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The Cultural Landscape Foundation Launches New Pioneers Oral History about Shlomo Aronson – One of Israel’s Most Important Landscape Architects


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The Cultural Landscape Foundation Launches New Pioneers Oral History about Shlomo Aronson – One of Israel’s Most Important Landscape Architects

Oral History Filmed on Location in Jerusalem, Tel Aviv, Caesarea and Elsewhere

Washington, D.C. (November 28, 2012) -- The Cultural Landscape Foundation (TCLF) today launched its eighth illustrated, online Pioneers Oral History, this one focused on the Israeli landscape architect Shlomo Aronson. For more than four decades Aronson has been one of the most influential landscape architects to shape the modern nation of Israel. He has worked at some of its most historically important sites including the Dung Gate entrance into Jerusalem’s Old City, the 2000-year-old port city of Caesarea, the Yad Vashem Holocaust memorial and many others. The oral history was filmed on location at Aronson’s home and studio in Ein Kerem (outside of Jerusalem), as well as sites in Jerusalem, Tel Aviv, Be’er Sheva, Ein Gedi (at the Dead Sea), Caesarea and elsewhere. In 25 segments totaling more than one hour Aronson discusses his life, influences, and philosophy – his studies at Berkeley and Harvard, the influence of Lawrence Halprin and other career highlights.

The Aronson Oral History includes a downloadable transcript of the interviews featured on the Web site. Also available are reflections by his friends, family, colleagues, collaborators and co-workers about Aronson’s life, career and legacy.

The series is an outgrowth of the Pioneers of American Landscape Design Project and currently includes oral histories with Edward Daugherty, Stuart Dawson, M. Paul Friedberg, Lawrence Halprin, Carol Johnson, Cornelia Oberlander and James van Sweden. Collectively, these histories document and preserve the unique, first‐hand perspectives of renowned landscape practitioners, and makes them available free of charge to present and future generations of stewards, designers, researchers and others interested in the field.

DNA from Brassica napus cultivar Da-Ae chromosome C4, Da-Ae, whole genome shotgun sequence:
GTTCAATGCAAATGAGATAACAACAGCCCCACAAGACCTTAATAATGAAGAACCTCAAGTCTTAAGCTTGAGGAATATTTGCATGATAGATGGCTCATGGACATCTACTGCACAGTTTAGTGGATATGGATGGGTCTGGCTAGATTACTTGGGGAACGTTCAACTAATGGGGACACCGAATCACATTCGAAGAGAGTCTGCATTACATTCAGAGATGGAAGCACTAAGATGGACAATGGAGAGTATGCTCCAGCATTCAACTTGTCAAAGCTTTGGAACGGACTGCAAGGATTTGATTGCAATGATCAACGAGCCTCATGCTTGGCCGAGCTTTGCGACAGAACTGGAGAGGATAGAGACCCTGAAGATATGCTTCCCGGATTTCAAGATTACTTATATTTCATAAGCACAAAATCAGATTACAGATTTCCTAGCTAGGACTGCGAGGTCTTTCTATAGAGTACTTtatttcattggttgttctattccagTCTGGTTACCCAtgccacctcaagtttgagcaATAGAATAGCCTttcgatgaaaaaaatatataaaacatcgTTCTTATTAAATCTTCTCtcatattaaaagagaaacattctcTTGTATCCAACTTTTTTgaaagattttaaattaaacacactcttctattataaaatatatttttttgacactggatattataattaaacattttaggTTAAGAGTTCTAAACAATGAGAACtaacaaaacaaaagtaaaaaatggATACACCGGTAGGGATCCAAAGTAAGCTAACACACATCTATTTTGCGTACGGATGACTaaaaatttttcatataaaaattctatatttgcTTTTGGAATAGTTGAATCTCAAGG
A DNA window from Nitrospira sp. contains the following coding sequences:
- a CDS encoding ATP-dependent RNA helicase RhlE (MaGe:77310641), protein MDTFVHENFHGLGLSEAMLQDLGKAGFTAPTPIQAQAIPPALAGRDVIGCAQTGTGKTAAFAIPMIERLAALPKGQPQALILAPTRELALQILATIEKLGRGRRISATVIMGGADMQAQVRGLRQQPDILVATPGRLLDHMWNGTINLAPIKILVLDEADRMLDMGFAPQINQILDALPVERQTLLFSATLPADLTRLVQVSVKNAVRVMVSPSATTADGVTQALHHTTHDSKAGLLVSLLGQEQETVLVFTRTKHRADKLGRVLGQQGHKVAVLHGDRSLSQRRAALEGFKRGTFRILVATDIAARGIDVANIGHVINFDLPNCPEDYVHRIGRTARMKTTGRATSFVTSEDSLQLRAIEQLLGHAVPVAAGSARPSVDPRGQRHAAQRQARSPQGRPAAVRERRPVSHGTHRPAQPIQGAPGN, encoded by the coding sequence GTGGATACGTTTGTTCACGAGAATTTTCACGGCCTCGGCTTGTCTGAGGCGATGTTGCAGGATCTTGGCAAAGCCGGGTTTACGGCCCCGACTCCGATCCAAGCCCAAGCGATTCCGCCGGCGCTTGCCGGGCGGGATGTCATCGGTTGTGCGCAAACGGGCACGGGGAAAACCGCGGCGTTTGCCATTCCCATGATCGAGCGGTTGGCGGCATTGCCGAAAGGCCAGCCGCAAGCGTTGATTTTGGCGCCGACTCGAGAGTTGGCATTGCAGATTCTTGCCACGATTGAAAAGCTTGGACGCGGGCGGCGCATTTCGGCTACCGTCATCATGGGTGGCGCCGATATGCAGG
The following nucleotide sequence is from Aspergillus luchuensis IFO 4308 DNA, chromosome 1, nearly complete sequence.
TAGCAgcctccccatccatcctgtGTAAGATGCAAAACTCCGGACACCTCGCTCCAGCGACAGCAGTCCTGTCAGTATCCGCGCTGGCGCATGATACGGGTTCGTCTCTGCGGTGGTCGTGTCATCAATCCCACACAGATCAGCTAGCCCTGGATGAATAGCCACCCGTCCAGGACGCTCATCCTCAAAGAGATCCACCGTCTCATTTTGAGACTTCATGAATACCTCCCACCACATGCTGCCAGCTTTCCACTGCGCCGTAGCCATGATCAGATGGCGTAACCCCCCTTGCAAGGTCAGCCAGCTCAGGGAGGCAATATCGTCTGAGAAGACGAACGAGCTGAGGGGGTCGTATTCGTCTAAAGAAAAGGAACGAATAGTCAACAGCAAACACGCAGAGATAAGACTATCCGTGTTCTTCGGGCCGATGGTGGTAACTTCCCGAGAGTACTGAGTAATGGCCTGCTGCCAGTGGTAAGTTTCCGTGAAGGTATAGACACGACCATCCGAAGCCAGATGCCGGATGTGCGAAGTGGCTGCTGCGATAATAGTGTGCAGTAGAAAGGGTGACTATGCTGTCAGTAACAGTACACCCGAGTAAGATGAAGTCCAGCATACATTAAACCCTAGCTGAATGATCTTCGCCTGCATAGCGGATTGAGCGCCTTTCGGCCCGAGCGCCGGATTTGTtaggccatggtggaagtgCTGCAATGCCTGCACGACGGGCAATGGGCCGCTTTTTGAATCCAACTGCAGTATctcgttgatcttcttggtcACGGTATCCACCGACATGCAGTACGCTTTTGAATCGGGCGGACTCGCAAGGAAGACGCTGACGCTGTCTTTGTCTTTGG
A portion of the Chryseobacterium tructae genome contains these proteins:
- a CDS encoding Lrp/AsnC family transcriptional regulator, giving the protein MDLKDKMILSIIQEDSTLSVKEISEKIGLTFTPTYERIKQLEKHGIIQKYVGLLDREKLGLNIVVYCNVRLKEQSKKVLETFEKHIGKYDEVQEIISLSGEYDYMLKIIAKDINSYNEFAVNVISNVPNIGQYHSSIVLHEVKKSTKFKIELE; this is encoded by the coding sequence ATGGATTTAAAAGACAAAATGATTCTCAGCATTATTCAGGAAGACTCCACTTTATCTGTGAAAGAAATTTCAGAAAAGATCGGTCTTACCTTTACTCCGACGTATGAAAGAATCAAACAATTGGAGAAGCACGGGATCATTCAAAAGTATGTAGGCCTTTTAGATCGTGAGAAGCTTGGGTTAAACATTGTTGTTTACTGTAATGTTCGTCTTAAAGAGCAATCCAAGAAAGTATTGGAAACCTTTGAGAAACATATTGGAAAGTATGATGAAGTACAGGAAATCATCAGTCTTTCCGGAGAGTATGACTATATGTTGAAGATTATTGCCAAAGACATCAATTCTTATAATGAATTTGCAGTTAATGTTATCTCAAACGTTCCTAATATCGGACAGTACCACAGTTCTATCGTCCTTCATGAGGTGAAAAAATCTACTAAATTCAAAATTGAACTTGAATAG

The series format examines the designer’s personal and professional history, their overall design philosophy and how that approach was carried out in their most emblematic projects. Richly edited, the video segments include never before seen archival footage, new photography, and on‐location videography. Oral histories are currently in production about Laurie Olin and Joseph Yamada.
“Shlomo Aronson has been called the Olmsted of Israel,” said Charles A. Birnbaum, TCLF founder and president, “and this oral history will help introduce his considerable career and body of work to a wider audience.”

It is because of Dr. Nurit Lissovsky at the Technion in Haifa that TCLF embarked on this oral history, and it is because of the unwavering and invaluable support of the Aronson family that we could bring it to a conclusion. Nurit and the Aronsons – his wife Sandra, his daughter-in-law Barbara and his son Ittai – provided exceptional access to Shlomo’s work along with key insights about Shlomo’s life and career and the practice of landscape architecture in Israel that helped shape the narrative of this project. We are grateful to Sandra and the Aronson office for hundreds of wonderful family and project images that they provided, making the project more robust. A special thank you goes to Nurit who also handled innumerable logistical details, and provided us with a deeper understanding of Israel’s cultural complexity, rich history and landscape diversity. TCLF is grateful for the financial support of the Technion R&D Foundation, Michael and Judy Steinhardt, Safdie Architects, Fleur Harlan, The Nathan and Fannye Shafran Foundation and Dr. Carl Steinitz. The Pioneers Oral History series is the recipient of a 2009 National Endowment for the Arts Design Arts grant. The American Society of Landscape Architects is an official education partner for the series with outreach to more than 36,000 landscape architects nationwide.

About The Cultural Landscape Foundation (TCLF)
The Cultural Landscape Foundation provides people with the ability to see, understand and value landscape architecture and its practitioners, in the way many have learned to do with buildings and their designers. Through its Web site, lectures, outreach and publishing, TCLF broadens the support and understanding for cultural landscapes nationwide to help safeguard our priceless heritage for future generations.